Garden ornaments provide a way to add personality to the landscape, share a personal passion, and lend an exotic touch to the garden.
In the 1770’s the Kew Royal Botanic Garden added its own exotic garden ornament in the shape of a full sized Chinese-style pagoda. At 160 feet tall, it can be seen from miles away.
It is nestled inside a picturesque intersection of four avenues where peacocks greet visitors. (Peacocks, the national bird of India, also add an exotic element.) There are multiple opportunities to see framed views of the building. This giant garden folly serves as a focal point. It draws visitors from all sections of the garden, who look at it with a sense of puzzlement and awe: “what is that? how did it get here?” The structure is also a window into a far away ancient culture. When it was built, it would have been most visitors’ only exposure to the Far East.
The story of how this pagoda got to England reflects the larger connection between Europe and China in the 1700’s. Consumers were already familiar with Chinese goods like silk, porcelain, and tea. Expositions and travel accounts launched a craze for all things inspired by China – also known as Chinoiserie.
So when Prince George – later King George III - decided to honor his mother with a memorable Chinese garden structure at Kew in 1761, he turned to architect William Chambers.
Chambers was perfect for the commission. He spent time in Canton, China as part of his job with the Swedish East India Company. While there, Chambers studied Chinese architecture and landscapes and put together the material for his 1757 book Designs of Chinese Buildings. It included a chapter called “Of the art of laying out gardens among the Chinese.” His writing tends to be clinically descriptive, although a few of his statements are false or over generalizations - “the Chinese are not fond of walking” and “the Chinese are not well versed in optics.” Above all, he clearly loved Chinese design: “the art of laying out grounds, after the Chinese manner, is exceedingly difficult, and not to be attained by persons of narrow intellects… putting them in execution requires genius, judgment, and experience; a strong imagination, and a thorough knowledge of the human mind."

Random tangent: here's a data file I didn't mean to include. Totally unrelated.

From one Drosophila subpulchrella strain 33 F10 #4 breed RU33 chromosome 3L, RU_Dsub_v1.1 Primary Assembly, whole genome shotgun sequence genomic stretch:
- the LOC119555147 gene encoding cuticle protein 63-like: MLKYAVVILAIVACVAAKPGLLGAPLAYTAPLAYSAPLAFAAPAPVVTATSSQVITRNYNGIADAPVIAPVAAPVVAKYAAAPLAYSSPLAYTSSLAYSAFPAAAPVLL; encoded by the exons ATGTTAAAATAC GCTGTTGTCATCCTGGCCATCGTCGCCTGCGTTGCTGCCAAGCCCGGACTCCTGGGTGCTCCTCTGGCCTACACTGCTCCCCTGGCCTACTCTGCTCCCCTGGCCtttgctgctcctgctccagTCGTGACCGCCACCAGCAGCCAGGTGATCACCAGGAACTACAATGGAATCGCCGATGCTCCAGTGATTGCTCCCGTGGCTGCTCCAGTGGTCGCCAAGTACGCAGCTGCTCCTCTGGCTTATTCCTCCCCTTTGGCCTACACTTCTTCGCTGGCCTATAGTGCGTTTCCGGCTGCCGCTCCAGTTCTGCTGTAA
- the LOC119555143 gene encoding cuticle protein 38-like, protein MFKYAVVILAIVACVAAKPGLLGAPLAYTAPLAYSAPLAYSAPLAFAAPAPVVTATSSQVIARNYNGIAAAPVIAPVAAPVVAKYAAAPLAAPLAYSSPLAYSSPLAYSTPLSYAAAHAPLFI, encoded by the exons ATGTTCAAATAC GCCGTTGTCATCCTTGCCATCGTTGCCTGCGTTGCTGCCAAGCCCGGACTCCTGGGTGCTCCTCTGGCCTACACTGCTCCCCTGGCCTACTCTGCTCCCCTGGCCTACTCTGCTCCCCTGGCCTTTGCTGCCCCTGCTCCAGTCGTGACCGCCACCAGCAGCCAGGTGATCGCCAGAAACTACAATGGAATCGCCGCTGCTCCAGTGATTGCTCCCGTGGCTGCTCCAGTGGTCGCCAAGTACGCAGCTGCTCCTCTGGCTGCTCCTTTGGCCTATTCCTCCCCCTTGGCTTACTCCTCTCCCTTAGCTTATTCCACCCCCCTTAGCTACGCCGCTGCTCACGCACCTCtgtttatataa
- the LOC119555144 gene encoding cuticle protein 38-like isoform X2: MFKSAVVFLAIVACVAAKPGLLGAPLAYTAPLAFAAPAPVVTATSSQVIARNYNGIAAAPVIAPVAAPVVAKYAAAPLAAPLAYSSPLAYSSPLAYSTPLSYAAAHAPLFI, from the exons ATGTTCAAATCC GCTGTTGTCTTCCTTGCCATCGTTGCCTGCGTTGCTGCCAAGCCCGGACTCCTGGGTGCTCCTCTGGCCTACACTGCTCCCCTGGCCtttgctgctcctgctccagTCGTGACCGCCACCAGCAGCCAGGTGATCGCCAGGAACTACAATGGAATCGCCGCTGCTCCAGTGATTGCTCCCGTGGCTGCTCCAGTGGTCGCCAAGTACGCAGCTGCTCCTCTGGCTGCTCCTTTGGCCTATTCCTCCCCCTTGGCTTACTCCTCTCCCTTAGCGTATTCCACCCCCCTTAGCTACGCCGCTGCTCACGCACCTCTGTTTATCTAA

About pagodas, Chambers wrote: “The towers called by the Chinese Taa, and which Europeans call … pagodas, are very common… In some provinces … you find them in every town… In regard to their form, the Taas are all nearly alike; being of an octagonal figure, and consisting of seven, eight, and sometimes ten stories, which grow gradually less both in height and breadth all the way from the bottom to the top. Each story is finished with a kind of cornice, that supports a roof, at the angles of which hang little brass bells.”
It was this expertise that led him to be selected to design the Kew pagoda.
His 10-story structure was a sensation; many thought that it would collapse. It must have been quite a site, for in the images above, we only see a shadow of its original self. The ends of the eaves were decorated with iron dragons and colored glass and the top was gilded.
Rumor has it that the dragons were sold off to pay for royal gambling debts, but most people believe that they were just too costly to maintain.
Kew has just started a 2-year renovation that will restore the pagoda to its 1760’s glory. Time to start planning a visit for 2018!
Do you have an exotic folly in your garden?
Excerpts from Chambers 1757 Designs of Chinese Buildings, a book that fueled an interest in all things Chinese.